[systemd-devel] High CPU usage of journald

Lennart Poettering lennart at poettering.net
Mon Feb 18 18:27:02 PST 2013

On Mon, 18.02.13 08:00, Holger Freyther (holger at freyther.de) wrote:

> Cristian Rodríguez <crrodriguez <at> opensuse.org> writes:
> Good Morning Cristian,
> > Why should systemd stop using standard IO functions to please some 
> > obscure, out of the ordinary need?
> Could you please clarify obscure? So any embedded device that prints
> a couple of log messages on start of an application is obscure in your
> opinion? It is obvious from the perf output I posted that journald's

Well, to be fair: if an app just prints a "couple of log messages", then
the functions you point out should hardly matter... Optimize inner
loops, not just the stuff that happens to be called a "couple of"

> performance is determined by the malloc operations. If the maintainers
> think that the main purpose of journald is to allocate memory then I am
> happy to continue to use the busybox syslogd.

No, the purpose of journald is not to allocate memory. It's primary
purpose is actually to collect sarcastic comments by people. We thrive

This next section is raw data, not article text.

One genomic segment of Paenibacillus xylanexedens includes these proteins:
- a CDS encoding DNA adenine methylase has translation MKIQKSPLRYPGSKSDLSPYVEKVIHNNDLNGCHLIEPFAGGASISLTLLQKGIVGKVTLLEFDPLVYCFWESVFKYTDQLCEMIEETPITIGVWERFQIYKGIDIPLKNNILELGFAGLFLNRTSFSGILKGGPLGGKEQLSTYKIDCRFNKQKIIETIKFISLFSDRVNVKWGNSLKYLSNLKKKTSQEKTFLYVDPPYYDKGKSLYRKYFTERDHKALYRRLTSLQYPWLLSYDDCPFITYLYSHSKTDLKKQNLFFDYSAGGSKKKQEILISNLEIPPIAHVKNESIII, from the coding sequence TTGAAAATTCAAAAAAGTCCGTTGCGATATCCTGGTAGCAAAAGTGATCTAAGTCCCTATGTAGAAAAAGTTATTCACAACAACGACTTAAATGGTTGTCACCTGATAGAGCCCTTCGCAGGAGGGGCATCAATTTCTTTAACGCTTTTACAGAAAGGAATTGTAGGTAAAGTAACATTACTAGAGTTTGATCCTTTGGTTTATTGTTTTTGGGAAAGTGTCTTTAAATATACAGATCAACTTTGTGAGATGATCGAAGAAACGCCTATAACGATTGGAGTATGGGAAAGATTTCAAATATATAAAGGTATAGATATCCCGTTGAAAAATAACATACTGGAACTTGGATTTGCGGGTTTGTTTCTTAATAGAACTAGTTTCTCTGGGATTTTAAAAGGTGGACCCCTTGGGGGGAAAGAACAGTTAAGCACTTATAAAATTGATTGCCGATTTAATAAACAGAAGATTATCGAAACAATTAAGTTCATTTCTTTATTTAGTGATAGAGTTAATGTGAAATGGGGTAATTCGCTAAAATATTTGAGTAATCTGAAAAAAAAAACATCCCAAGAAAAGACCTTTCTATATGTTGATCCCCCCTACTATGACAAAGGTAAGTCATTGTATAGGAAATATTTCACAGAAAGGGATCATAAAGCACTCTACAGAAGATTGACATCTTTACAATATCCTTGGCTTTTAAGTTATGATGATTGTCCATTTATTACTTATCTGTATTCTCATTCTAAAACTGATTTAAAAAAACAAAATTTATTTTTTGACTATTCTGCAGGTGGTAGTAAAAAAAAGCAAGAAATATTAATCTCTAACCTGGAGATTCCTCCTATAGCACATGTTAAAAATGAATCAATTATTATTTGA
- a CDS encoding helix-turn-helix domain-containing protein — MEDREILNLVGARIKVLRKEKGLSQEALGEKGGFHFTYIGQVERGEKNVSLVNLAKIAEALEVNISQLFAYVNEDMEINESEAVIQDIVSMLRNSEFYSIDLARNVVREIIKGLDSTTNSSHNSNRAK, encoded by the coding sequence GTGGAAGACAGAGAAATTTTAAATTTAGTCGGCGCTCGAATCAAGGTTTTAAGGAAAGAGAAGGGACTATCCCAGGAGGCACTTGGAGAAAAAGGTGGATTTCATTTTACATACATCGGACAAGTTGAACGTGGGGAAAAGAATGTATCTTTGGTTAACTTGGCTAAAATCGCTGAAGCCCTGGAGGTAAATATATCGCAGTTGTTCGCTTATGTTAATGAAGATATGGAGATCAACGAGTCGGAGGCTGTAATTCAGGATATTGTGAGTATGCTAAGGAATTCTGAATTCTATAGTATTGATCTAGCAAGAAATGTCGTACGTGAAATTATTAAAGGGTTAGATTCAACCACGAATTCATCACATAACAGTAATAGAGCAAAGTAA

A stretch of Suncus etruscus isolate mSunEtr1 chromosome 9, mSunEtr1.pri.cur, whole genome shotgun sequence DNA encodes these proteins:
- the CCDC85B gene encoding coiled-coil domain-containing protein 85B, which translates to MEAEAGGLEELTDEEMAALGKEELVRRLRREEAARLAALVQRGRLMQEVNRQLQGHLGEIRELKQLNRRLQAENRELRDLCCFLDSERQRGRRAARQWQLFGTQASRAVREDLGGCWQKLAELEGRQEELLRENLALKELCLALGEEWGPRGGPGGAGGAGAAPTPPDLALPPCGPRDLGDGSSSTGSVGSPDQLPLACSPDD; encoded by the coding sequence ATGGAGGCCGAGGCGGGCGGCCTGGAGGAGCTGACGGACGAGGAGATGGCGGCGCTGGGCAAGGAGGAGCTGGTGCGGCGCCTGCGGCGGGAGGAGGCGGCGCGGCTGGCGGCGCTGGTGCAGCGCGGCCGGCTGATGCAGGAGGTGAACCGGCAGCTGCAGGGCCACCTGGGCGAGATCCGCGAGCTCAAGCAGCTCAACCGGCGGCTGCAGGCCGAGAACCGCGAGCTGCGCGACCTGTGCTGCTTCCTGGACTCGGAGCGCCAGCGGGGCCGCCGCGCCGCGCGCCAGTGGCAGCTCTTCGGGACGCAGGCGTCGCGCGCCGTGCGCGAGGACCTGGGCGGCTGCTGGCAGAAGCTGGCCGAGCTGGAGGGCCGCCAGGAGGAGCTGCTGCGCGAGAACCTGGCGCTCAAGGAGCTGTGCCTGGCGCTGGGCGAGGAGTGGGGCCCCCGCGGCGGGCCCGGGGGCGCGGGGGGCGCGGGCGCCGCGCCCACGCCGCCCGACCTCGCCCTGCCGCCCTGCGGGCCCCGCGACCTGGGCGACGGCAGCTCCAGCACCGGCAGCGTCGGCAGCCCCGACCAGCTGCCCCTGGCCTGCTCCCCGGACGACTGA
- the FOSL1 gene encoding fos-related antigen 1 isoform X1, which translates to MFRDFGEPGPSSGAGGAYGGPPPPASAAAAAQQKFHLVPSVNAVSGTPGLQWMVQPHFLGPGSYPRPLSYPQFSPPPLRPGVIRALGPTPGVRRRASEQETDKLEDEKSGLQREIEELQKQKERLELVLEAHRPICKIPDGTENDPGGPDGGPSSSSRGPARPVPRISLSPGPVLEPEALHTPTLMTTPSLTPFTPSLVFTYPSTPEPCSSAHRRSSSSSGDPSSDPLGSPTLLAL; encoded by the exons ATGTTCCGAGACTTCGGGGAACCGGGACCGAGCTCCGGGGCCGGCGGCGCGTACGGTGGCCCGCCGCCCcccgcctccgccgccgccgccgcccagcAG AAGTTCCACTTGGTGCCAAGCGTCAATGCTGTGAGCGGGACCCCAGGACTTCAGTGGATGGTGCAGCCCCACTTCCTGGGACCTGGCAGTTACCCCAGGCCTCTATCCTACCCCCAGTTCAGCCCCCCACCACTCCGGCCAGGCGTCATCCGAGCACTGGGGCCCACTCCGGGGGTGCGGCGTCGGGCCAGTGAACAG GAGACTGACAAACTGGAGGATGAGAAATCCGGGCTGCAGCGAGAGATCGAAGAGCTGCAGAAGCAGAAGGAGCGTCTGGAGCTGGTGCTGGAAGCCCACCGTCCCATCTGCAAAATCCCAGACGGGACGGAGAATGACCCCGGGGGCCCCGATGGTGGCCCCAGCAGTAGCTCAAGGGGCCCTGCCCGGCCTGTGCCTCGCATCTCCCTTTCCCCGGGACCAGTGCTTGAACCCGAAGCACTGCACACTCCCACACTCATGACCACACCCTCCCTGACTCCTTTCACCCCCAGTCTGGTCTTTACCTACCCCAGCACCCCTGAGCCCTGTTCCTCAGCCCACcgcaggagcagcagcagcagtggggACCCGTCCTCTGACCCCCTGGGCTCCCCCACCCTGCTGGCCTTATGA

on that...

> > If libc behaves in a way you dont like or want, you will have to send 
> > your complains to libc developers..
> Well, there are various things a libc implementation needs to do that
> should not matter to systemd (e.g. thread safety, io cancellation,
> re-entrancy, locking, ...). From the backtraces I posted only a fraction
> of the allocations are coming from libc.

To clarify this: I can totally see value reducing the malloc()s in an
inner loop call such as dispatch_message_real(). 

Does this mean I will now optimize them all away for you? No, not
really, I don't even have the appropriate hardware to profile this. Does
this mean I will merge good patches that optimize this? Hell, yes!

(BTW, it might delight you to know that the client side of all this --
which is similar in style generally --, in journal-send.c actually
avoids malloc()s almost completely -- there's only one left, since I
couldn't come up with any nice way to avoid it. I carefully made sure
of that -- but not really because for performance reasons but simply to
avoid that we'd have to deal with OOM, and so that the OOM message
itself would still be printable...)


Lennart Poettering - Red Hat, Inc.

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